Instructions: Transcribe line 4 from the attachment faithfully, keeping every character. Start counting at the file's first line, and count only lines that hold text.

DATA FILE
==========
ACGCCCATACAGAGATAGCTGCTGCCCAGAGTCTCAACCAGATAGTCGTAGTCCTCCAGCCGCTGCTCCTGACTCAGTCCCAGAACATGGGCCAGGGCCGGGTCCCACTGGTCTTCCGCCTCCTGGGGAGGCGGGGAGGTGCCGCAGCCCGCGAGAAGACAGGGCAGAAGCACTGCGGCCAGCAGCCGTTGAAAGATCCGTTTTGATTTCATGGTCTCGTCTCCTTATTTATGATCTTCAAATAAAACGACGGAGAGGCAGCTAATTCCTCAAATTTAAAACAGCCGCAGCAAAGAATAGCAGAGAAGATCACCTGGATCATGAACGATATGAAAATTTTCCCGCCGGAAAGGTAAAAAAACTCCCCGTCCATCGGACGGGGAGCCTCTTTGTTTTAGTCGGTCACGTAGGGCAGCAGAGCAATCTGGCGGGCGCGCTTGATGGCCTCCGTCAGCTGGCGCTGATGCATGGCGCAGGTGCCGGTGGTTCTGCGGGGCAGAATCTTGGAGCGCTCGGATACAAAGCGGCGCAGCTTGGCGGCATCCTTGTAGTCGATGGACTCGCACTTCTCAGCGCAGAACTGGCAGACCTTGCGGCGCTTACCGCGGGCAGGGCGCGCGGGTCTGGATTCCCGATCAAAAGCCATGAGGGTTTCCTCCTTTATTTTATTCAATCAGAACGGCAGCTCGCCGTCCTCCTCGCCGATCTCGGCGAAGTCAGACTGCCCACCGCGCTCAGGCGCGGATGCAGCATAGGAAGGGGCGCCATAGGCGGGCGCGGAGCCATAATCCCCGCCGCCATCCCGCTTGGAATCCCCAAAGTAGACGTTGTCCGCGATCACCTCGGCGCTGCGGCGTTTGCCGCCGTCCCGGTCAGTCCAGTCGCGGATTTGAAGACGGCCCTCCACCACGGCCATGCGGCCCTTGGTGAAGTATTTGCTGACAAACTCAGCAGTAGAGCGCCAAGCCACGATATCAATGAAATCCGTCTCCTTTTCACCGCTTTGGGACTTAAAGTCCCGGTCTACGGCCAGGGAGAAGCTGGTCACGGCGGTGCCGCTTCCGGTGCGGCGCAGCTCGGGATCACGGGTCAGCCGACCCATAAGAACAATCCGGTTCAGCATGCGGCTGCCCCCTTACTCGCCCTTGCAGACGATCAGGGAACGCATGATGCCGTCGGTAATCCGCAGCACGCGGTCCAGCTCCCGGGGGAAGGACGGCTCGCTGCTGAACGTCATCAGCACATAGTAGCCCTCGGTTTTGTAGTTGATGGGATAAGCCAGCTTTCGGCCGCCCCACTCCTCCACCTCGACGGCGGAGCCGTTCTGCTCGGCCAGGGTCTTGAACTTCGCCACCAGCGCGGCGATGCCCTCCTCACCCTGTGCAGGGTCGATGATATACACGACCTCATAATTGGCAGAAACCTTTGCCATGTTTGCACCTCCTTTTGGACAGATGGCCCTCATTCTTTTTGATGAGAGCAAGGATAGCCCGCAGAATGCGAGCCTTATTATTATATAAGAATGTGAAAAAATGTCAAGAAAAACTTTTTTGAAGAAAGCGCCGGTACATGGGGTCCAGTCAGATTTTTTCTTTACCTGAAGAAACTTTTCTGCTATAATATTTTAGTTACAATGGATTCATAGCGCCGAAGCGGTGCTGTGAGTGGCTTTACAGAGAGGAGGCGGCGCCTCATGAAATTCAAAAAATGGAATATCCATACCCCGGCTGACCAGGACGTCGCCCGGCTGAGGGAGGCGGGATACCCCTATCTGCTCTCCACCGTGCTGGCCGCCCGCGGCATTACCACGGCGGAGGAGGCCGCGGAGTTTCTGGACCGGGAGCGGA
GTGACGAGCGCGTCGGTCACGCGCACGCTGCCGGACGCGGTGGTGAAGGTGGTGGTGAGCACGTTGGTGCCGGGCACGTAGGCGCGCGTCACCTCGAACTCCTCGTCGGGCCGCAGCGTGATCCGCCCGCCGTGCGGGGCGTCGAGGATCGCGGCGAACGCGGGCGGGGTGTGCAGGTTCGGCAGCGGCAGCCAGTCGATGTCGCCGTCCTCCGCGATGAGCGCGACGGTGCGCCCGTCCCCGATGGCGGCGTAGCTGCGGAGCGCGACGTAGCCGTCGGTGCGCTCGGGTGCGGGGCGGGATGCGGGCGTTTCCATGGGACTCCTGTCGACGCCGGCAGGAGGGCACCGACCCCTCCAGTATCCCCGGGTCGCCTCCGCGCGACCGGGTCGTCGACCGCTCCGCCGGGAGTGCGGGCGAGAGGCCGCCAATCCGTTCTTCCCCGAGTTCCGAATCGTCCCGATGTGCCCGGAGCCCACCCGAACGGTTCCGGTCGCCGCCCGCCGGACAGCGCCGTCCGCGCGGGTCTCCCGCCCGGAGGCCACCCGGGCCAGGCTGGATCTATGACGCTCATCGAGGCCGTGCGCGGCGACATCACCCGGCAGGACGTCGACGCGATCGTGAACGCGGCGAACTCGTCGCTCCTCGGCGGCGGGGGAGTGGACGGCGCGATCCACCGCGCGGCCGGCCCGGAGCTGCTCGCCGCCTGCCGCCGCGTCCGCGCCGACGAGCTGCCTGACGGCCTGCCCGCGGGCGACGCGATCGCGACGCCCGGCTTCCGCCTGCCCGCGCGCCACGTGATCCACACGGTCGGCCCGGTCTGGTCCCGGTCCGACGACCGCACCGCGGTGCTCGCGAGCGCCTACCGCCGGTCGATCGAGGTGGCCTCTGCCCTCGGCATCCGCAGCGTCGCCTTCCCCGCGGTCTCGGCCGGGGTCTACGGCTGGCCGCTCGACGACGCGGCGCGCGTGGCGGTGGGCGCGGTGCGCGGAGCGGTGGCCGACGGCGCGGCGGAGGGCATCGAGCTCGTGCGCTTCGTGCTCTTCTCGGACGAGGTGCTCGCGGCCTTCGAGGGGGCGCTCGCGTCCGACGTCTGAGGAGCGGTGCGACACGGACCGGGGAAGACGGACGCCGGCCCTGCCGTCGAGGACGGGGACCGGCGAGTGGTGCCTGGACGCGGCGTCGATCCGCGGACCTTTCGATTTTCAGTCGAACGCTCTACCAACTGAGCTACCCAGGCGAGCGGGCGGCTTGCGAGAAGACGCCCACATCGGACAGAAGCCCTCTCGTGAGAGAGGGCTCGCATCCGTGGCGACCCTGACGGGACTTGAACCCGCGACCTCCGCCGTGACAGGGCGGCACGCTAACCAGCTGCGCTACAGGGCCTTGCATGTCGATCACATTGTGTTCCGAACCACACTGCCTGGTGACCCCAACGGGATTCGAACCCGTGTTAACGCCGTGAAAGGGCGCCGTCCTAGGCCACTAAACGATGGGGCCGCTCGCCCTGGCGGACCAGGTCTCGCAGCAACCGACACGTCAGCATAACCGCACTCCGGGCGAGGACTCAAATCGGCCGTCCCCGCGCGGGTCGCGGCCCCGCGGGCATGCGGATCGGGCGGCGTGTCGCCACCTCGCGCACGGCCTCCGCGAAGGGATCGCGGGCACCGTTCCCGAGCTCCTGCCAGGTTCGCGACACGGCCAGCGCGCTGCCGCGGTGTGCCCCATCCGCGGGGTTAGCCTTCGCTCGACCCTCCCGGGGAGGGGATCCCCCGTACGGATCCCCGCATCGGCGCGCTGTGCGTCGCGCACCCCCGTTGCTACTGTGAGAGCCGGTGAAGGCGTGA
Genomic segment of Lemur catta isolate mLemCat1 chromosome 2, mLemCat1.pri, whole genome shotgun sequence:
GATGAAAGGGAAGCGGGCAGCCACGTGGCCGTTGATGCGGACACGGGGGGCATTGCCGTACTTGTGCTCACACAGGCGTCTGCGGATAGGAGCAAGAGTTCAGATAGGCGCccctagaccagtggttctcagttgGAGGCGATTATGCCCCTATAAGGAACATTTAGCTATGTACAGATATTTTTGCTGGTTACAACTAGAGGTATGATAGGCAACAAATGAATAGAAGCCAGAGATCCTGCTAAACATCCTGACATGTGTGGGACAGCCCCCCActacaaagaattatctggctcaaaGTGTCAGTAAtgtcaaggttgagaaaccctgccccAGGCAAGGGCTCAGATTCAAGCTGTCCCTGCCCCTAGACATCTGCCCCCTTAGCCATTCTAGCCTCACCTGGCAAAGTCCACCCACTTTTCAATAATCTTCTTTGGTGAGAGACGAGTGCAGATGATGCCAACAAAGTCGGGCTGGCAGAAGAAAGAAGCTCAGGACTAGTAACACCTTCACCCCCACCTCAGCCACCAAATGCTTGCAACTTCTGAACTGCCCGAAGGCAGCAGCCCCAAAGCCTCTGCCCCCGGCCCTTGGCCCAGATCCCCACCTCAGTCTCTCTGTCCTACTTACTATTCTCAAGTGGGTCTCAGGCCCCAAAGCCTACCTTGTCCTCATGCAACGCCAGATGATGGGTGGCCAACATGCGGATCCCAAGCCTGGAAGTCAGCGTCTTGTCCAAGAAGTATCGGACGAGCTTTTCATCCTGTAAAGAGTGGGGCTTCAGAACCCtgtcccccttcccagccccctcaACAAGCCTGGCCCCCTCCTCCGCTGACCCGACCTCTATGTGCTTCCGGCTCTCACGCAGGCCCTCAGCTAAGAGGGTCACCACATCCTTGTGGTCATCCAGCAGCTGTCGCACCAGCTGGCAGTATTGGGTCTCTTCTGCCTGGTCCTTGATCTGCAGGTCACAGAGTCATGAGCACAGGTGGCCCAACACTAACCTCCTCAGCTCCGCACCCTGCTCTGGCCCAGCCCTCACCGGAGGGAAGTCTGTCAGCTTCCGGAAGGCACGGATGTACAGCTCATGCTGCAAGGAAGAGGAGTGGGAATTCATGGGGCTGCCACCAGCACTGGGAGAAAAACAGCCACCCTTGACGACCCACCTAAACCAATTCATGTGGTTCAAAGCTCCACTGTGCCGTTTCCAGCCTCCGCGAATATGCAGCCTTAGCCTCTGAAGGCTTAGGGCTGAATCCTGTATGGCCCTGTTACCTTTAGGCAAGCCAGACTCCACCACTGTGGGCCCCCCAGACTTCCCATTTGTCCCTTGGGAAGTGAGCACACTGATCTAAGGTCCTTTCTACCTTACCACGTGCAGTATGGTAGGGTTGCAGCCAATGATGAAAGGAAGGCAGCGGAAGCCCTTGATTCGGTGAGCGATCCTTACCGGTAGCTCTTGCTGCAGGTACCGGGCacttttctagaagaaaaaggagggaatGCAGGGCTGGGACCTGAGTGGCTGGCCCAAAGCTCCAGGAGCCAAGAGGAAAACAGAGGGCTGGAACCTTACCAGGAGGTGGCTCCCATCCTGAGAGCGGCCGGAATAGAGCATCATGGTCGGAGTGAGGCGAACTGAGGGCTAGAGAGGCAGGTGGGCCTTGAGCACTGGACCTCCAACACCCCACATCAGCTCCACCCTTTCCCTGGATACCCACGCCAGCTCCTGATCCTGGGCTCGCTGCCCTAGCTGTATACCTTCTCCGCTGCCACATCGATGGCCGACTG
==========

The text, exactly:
GATGAAAGGGAAGCGGGCAGCCACGTGGCCGTTGATGCGGACACGGGGGGCATTGCCGTACTTGTGCTCACACAGGCGTCTGCGGATAGGAGCAAGAGTTCAGATAGGCGCccctagaccagtggttctcagttgGAGGCGATTATGCCCCTATAAGGAACATTTAGCTATGTACAGATATTTTTGCTGGTTACAACTAGAGGTATGATAGGCAACAAATGAATAGAAGCCAGAGATCCTGCTAAACATCCTGACATGTGTGGGACAGCCCCCCActacaaagaattatctggctcaaaGTGTCAGTAAtgtcaaggttgagaaaccctgccccAGGCAAGGGCTCAGATTCAAGCTGTCCCTGCCCCTAGACATCTGCCCCCTTAGCCATTCTAGCCTCACCTGGCAAAGTCCACCCACTTTTCAATAATCTTCTTTGGTGAGAGACGAGTGCAGATGATGCCAACAAAGTCGGGCTGGCAGAAGAAAGAAGCTCAGGACTAGTAACACCTTCACCCCCACCTCAGCCACCAAATGCTTGCAACTTCTGAACTGCCCGAAGGCAGCAGCCCCAAAGCCTCTGCCCCCGGCCCTTGGCCCAGATCCCCACCTCAGTCTCTCTGTCCTACTTACTATTCTCAAGTGGGTCTCAGGCCCCAAAGCCTACCTTGTCCTCATGCAACGCCAGATGATGGGTGGCCAACATGCGGATCCCAAGCCTGGAAGTCAGCGTCTTGTCCAAGAAGTATCGGACGAGCTTTTCATCCTGTAAAGAGTGGGGCTTCAGAACCCtgtcccccttcccagccccctcaACAAGCCTGGCCCCCTCCTCCGCTGACCCGACCTCTATGTGCTTCCGGCTCTCACGCAGGCCCTCAGCTAAGAGGGTCACCACATCCTTGTGGTCATCCAGCAGCTGTCGCACCAGCTGGCAGTATTGGGTCTCTTCTGCCTGGTCCTTGATCTGCAGGTCACAGAGTCATGAGCACAGGTGGCCCAACACTAACCTCCTCAGCTCCGCACCCTGCTCTGGCCCAGCCCTCACCGGAGGGAAGTCTGTCAGCTTCCGGAAGGCACGGATGTACAGCTCATGCTGCAAGGAAGAGGAGTGGGAATTCATGGGGCTGCCACCAGCACTGGGAGAAAAACAGCCACCCTTGACGACCCACCTAAACCAATTCATGTGGTTCAAAGCTCCACTGTGCCGTTTCCAGCCTCCGCGAATATGCAGCCTTAGCCTCTGAAGGCTTAGGGCTGAATCCTGTATGGCCCTGTTACCTTTAGGCAAGCCAGACTCCACCACTGTGGGCCCCCCAGACTTCCCATTTGTCCCTTGGGAAGTGAGCACACTGATCTAAGGTCCTTTCTACCTTACCACGTGCAGTATGGTAGGGTTGCAGCCAATGATGAAAGGAAGGCAGCGGAAGCCCTTGATTCGGTGAGCGATCCTTACCGGTAGCTCTTGCTGCAGGTACCGGGCacttttctagaagaaaaaggagggaatGCAGGGCTGGGACCTGAGTGGCTGGCCCAAAGCTCCAGGAGCCAAGAGGAAAACAGAGGGCTGGAACCTTACCAGGAGGTGGCTCCCATCCTGAGAGCGGCCGGAATAGAGCATCATGGTCGGAGTGAGGCGAACTGAGGGCTAGAGAGGCAGGTGGGCCTTGAGCACTGGACCTCCAACACCCCACATCAGCTCCACCCTTTCCCTGGATACCCACGCCAGCTCCTGATCCTGGGCTCGCTGCCCTAGCTGTATACCTTCTCCGCTGCCACATCGATGGCCGACTG